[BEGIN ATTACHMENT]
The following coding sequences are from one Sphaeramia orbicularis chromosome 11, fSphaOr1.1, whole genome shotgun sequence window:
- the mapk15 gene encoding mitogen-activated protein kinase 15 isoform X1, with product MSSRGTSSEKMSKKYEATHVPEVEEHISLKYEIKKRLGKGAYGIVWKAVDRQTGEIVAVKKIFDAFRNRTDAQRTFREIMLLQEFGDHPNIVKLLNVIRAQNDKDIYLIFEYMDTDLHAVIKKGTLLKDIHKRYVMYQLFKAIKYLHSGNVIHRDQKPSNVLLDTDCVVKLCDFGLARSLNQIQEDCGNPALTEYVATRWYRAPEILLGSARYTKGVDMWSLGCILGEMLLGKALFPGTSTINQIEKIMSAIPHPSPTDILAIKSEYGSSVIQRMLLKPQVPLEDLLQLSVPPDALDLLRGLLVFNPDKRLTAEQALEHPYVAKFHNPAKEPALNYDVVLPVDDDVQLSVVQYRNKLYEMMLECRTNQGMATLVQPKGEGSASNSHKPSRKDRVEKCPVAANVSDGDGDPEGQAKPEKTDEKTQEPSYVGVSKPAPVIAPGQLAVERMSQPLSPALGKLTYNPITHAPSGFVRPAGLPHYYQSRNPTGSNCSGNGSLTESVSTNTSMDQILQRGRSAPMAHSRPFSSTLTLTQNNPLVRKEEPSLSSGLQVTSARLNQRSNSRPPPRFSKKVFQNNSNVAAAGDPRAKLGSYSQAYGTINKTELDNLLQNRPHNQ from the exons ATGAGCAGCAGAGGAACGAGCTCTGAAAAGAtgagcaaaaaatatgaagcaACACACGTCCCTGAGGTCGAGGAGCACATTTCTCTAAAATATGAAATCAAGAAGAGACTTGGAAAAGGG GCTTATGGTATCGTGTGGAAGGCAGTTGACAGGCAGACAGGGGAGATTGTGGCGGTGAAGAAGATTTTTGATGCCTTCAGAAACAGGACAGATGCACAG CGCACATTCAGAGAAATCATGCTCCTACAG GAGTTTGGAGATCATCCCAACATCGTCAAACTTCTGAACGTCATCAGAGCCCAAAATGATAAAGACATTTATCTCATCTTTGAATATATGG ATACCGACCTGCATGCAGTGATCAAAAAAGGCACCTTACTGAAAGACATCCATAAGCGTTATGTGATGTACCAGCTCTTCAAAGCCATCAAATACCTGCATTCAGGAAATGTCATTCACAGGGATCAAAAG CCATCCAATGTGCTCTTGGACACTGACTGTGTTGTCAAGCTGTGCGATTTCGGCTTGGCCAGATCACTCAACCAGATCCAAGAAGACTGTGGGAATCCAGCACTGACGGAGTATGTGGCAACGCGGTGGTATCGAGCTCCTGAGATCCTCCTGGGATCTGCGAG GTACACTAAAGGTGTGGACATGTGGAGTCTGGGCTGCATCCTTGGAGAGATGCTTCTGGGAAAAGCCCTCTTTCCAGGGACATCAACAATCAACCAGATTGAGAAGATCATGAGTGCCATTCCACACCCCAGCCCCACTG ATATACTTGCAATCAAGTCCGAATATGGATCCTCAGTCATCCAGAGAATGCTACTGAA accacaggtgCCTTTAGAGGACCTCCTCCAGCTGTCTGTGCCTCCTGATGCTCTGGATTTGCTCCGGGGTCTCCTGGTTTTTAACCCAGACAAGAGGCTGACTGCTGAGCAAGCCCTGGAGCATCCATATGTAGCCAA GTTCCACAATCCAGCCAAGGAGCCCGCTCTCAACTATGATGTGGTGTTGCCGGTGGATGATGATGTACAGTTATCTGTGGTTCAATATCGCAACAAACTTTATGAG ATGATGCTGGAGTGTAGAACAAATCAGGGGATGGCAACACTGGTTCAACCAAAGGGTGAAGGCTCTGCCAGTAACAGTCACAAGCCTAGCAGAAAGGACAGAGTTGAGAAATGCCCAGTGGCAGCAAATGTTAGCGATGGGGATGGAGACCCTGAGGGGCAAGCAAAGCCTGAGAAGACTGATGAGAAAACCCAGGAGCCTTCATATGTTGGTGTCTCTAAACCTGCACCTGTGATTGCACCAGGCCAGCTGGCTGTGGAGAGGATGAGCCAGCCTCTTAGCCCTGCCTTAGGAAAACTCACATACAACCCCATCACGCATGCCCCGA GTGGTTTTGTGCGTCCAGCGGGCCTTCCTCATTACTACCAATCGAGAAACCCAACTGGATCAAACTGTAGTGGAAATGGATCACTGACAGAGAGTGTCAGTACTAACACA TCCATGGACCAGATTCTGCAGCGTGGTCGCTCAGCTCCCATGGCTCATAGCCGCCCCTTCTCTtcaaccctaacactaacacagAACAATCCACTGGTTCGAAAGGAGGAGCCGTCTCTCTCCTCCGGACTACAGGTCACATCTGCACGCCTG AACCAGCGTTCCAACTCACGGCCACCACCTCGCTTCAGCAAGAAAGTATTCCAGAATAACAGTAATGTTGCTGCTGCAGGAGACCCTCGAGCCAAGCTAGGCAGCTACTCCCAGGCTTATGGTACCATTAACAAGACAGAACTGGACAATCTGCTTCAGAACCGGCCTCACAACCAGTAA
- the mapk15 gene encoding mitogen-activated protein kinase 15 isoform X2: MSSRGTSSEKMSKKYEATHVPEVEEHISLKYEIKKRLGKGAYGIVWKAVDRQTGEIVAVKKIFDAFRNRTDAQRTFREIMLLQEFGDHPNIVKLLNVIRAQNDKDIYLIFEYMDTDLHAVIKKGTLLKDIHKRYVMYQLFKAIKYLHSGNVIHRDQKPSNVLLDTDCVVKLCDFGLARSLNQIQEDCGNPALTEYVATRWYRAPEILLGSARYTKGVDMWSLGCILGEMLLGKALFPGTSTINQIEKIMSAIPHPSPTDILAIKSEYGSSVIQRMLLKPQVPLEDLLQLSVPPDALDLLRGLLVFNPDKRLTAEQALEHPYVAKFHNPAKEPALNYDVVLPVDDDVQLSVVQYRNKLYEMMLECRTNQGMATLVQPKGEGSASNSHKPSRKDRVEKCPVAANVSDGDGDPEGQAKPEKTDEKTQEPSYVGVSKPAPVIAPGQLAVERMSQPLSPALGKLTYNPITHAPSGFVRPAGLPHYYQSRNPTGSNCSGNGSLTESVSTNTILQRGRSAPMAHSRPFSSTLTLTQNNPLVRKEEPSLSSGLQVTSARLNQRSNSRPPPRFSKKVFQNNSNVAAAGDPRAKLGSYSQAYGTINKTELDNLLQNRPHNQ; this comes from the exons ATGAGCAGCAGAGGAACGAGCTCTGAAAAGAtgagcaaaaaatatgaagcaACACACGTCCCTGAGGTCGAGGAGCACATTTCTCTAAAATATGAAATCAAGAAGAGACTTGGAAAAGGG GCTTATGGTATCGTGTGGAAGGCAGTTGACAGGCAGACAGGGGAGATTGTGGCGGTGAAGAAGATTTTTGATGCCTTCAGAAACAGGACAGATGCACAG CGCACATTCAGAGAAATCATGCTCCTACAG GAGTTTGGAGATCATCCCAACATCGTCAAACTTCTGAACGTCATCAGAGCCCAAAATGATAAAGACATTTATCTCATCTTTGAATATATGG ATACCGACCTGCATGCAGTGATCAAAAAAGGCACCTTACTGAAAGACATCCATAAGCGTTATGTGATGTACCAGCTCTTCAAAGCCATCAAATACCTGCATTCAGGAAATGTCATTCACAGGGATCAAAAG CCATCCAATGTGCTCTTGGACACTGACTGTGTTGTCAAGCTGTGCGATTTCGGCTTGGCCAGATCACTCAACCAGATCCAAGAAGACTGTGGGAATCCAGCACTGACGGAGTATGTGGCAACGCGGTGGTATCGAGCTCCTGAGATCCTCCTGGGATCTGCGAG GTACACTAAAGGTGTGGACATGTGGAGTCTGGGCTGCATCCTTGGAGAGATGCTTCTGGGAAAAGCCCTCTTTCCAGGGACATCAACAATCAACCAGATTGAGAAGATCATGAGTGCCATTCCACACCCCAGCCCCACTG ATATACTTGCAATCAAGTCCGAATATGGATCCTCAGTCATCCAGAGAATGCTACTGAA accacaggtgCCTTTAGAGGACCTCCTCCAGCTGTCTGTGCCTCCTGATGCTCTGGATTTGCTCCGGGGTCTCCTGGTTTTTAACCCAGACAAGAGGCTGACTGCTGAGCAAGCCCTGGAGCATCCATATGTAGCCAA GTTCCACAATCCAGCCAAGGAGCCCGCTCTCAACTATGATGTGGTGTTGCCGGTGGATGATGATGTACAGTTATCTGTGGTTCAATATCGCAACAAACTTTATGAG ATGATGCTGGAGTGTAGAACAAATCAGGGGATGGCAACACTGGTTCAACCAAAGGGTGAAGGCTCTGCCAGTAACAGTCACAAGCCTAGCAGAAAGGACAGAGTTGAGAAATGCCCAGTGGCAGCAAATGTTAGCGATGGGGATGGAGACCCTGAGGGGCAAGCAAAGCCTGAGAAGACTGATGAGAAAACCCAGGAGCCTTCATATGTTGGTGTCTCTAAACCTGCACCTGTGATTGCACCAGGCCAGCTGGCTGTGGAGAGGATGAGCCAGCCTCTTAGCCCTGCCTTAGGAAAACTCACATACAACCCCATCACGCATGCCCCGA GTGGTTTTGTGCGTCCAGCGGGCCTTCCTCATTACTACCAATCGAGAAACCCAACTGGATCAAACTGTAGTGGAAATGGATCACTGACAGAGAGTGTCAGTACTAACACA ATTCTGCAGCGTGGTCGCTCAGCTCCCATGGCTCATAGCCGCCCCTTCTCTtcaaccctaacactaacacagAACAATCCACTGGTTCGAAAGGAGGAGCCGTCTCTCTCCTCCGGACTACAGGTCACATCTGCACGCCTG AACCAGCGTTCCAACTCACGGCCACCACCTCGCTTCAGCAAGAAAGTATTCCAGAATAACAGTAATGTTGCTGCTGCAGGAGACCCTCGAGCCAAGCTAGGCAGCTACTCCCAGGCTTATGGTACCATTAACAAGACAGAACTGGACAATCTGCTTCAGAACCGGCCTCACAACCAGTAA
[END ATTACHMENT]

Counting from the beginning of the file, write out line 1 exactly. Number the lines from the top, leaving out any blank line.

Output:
The following coding sequences are from one Sphaeramia orbicularis chromosome 11, fSphaOr1.1, whole genome shotgun sequence window: